We live in an interesting world. Your Boss, Your Professor, Your Girlfriend, Your Kids, Your Job, Your Readers, Your God, Your Debts, Your Friends, and Your Television are all competing for your time, attention, and priority. And everyone wants to be your top priority. We are forced to economize our time. We must, by definition, make choices about how we live our lives. What do you do when school, work, children, civic duties, sleep and hobbies all command 40 hours a week? You don’t do them all. You must make difficult choices about which parts of your life will not get your full attention. You already prioritize, you just may let others do it for you.
If you do not define your priorities, society and others will define them for you. Have you ever taken the time to consider and actually list out what your priorities are? List your top five ideal priorities in order. What comes first? Pause: do it mentally or write it down. For bonus points take out a scratch sheet of paper and actually write them out. What do you spend the majority of your time, money, energy and attention concentrating on? Is it close to ideal? We must enforce limits to maintain our sanity. Our health and relationships will often give out before our money does. I would guess that there are very few people at the end of their lives that would trade more “success” for quality relationships or a healthy body. Our goal is to simply use the time we have efficiently so we are able to do the things that are most important in our lives. Our goal is also to move in the direction of mental and physical sustainability by moving our current priorities toward our ideal.
One of my personal goals is to design a lifestyle that allows my family to actually be a top priority. Our families tend to be at the top of our list as ideal, but somehow manage to fall down the list of how we actually spend our time. How important is it to spend time with your family? How do you measure that against buying stuff for them or creating expensive experiences for them? Fulfilling relationships can not be purchased with money but they can certainly be destroyed by the pursuit of it. We often accidentally put our families on the back-burner due to our obligations from debt, consumption, and trying to impress other less important people (our bosses, teachers, and employers). How much quality time do you get to spend with your girlfriend, spouse, children, or grandparents in a given week? How much time do you spend at work? What are you giving up when you do not prioritize your family?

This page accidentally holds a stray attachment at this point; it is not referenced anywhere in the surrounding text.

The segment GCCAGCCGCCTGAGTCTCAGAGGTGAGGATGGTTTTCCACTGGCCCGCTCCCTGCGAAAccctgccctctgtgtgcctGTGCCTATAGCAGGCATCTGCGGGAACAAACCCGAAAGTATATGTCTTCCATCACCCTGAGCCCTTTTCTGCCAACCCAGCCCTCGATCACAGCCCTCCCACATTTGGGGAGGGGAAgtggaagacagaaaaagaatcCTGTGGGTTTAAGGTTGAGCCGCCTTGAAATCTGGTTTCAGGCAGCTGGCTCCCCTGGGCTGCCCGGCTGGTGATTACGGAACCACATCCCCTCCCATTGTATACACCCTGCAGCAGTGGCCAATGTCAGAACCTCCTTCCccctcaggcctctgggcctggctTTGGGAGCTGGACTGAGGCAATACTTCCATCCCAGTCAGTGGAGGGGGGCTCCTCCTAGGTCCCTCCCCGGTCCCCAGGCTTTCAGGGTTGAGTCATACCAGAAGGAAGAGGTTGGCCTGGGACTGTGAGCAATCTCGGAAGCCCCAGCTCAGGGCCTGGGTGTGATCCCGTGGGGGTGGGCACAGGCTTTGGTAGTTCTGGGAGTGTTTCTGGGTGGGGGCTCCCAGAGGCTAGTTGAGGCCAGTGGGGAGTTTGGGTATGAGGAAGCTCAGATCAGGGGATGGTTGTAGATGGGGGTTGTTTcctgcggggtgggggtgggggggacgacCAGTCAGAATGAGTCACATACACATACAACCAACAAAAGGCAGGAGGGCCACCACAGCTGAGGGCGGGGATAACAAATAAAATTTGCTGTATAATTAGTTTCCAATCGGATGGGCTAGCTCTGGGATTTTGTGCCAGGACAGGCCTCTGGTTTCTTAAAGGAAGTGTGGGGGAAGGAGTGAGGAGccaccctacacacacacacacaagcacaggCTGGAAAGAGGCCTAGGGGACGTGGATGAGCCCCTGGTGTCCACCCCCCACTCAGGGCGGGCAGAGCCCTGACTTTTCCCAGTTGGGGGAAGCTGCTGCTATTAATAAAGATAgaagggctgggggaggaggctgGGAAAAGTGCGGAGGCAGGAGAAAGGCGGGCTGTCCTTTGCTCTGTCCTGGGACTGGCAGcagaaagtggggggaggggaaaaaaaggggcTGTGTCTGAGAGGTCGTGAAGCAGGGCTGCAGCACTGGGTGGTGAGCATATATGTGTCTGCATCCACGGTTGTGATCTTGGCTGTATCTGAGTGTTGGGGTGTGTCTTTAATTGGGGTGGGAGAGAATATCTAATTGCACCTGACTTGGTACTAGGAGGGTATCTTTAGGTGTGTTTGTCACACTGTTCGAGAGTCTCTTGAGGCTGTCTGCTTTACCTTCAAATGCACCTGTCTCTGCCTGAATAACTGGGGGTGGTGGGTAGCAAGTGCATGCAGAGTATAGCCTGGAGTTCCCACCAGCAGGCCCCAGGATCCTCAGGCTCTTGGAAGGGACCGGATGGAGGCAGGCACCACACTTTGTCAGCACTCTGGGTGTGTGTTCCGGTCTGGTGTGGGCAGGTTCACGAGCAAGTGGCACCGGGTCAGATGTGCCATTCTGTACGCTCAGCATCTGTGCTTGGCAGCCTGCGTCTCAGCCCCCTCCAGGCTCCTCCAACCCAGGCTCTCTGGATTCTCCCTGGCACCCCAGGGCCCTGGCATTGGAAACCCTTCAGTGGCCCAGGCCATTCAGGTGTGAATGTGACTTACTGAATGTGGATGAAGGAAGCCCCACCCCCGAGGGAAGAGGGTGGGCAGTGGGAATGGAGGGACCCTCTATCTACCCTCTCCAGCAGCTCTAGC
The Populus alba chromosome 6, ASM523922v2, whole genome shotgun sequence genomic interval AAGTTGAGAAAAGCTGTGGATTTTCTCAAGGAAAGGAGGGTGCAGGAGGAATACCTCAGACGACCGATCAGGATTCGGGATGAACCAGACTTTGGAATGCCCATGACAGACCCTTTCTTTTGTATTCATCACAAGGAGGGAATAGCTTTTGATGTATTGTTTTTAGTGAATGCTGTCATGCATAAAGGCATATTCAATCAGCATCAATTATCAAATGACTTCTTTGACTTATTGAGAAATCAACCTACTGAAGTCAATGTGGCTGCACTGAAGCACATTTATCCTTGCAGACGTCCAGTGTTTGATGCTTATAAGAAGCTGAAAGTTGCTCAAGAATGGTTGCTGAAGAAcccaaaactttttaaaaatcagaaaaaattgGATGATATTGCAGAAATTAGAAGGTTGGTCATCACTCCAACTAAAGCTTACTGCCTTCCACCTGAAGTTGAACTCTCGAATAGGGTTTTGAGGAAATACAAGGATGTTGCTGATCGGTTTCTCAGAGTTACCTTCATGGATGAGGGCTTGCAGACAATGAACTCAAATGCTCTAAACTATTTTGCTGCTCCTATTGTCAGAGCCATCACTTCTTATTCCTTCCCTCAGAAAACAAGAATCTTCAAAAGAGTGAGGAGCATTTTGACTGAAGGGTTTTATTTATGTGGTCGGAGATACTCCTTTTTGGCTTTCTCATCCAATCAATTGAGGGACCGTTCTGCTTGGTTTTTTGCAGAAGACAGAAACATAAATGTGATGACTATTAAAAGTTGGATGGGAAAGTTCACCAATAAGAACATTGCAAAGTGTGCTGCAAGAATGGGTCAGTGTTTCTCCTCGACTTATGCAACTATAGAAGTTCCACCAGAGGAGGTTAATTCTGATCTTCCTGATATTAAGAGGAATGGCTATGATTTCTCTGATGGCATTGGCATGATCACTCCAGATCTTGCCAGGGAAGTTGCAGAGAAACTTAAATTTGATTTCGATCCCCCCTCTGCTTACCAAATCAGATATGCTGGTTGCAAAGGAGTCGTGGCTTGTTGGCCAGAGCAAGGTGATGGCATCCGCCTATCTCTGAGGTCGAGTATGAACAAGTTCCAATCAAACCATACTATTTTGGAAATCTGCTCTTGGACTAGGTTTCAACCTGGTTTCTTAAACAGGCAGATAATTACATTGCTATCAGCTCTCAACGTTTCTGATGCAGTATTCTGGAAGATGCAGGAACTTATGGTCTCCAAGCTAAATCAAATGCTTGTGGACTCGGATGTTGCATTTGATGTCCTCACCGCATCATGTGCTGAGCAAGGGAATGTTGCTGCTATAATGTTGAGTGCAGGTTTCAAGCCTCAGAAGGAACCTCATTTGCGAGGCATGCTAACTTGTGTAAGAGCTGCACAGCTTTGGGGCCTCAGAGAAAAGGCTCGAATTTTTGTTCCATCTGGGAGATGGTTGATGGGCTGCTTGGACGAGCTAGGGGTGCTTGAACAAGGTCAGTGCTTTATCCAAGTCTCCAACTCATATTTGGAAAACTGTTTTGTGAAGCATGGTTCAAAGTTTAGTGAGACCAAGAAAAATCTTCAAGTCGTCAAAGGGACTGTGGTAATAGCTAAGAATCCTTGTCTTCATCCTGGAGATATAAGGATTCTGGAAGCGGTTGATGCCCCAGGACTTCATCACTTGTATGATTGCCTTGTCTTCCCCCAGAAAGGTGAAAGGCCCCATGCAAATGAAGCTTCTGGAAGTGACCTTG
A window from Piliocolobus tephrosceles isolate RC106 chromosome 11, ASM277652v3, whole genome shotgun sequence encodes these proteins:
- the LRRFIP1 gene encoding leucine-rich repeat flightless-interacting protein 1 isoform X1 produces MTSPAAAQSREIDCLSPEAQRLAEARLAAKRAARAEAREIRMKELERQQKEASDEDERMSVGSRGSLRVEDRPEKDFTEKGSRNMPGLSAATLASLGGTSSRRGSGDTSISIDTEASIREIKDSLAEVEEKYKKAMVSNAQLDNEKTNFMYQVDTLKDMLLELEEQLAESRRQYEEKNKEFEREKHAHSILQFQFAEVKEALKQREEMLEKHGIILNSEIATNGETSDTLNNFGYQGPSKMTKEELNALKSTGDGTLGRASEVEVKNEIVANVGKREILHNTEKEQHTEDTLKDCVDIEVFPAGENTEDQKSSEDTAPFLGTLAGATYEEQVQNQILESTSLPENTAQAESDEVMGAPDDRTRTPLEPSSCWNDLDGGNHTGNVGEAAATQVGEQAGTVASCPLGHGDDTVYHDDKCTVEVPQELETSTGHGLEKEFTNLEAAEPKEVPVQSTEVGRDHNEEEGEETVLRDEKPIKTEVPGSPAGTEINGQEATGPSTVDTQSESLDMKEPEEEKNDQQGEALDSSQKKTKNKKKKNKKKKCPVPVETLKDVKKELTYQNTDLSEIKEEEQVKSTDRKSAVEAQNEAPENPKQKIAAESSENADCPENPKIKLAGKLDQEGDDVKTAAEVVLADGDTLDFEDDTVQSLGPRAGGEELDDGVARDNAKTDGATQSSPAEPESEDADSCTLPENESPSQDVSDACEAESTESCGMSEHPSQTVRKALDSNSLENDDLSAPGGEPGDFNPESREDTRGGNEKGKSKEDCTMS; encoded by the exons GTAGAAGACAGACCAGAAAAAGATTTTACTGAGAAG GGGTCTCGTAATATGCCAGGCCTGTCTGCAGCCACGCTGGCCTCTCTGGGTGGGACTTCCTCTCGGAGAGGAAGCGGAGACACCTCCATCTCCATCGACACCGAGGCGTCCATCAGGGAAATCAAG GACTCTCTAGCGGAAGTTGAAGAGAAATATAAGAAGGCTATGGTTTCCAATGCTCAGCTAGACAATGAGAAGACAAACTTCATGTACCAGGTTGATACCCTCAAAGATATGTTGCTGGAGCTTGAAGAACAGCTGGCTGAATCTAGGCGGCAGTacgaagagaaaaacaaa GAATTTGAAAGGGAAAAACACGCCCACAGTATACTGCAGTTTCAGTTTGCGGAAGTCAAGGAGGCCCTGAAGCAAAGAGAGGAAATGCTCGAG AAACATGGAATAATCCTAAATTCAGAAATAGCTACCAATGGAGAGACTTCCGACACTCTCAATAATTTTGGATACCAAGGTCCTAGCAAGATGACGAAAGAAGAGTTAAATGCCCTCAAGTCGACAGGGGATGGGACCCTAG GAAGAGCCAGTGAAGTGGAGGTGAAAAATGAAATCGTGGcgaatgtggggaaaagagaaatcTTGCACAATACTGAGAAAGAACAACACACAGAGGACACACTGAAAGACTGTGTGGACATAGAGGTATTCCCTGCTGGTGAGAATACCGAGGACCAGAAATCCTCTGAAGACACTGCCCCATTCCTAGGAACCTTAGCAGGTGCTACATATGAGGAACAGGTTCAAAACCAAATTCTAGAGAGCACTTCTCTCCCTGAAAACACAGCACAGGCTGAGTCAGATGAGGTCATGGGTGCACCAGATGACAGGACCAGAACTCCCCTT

Religion & Spirituality
Almost every prominent religion declares that it should be the top priority in your life. And if not the top priority, at least the appropriate lens to measure all life through. But it seems as if, for the average spiritually engaged American individual, only two or three hours a week and a few extra dollars are committed to the cause. If your religion is a priority to you, does it show? How does it manifest itself in your time, attention, money, and relationships? If you decide that spirituality or religion is very important to yourself or your family, it too must become a top priority instead of an afterthought.
Career, Business, & Success
Most Americans overprioritize their primary employment. Is it at the top of your list? Ask your spouse or close friend. Does it take precedent over your family, health, religion, attention or free time? With working hours ever increasing, work often takes 50-80 hours including travel and time spent catching up at home. This results with lots of money (that is often already spent due to debt) and a lack of flexibility about how we manage our time. The ultimate irony is that we live in a unique age where basic goods are excessively inexpensive relative to our average wages. In essence, we are often putting in more time at work only for marginal additional luxury. If you want to radically change your life, you must manage how much control your employment has over your life.
A healthy lifestyle is one of those funny things that all people wish they prioritize but rarely do. Making wise choices, and developing a truly healthy lifestyle, may be challenging on the front end, but pay huge returns in the long run. From an economic point of view, a healthy lifestyle is actually much less expensive, more productive (more energy/better sleep), and physically fulfilling with virtually no downside. If you ever plan to (or already) have children, you must prioritize your health. Unfortunately, due to the fact that health issues are rarely urgent, the “I’ll do it tomorrow mentality” allows us to procrastinate indefinitely. Becoming healthy doesn’t happen accidentally.
Time & Money
The ole’ fight almost always ends up about time and money. Our wonderful society has made it very easy to trade some of our valuable time for money. Combined with aggressive, and often impressive, marketing campaigns we are taught from an early age to be dissatisfied with what we have. The need for more keeps us spending more time to gain additional money. Our priorities are often shaped by little dollar signs instead of what we really wish we could do with our time. I think that is backwards. We need to determine what is most important in our lives, and actively prioritize it. If we overspend, or get deeply into debt, we lose control. Often our consumption makes the ideal priorities in our lives unobtainable.
Having a clear set of priorities makes the decision making process easier. It makes it easier to say no (and yes) when we have competing demands on our time. You must take the time to define your priorities or they will be defined for you. We live in an incredible world with amazing opportunities in our reach. Take a few minutes to simply determine what needs to be a priority in your life and begin the process to design your life around it. Everyone wants to be your #1 priority, but the great news is: we get to decide.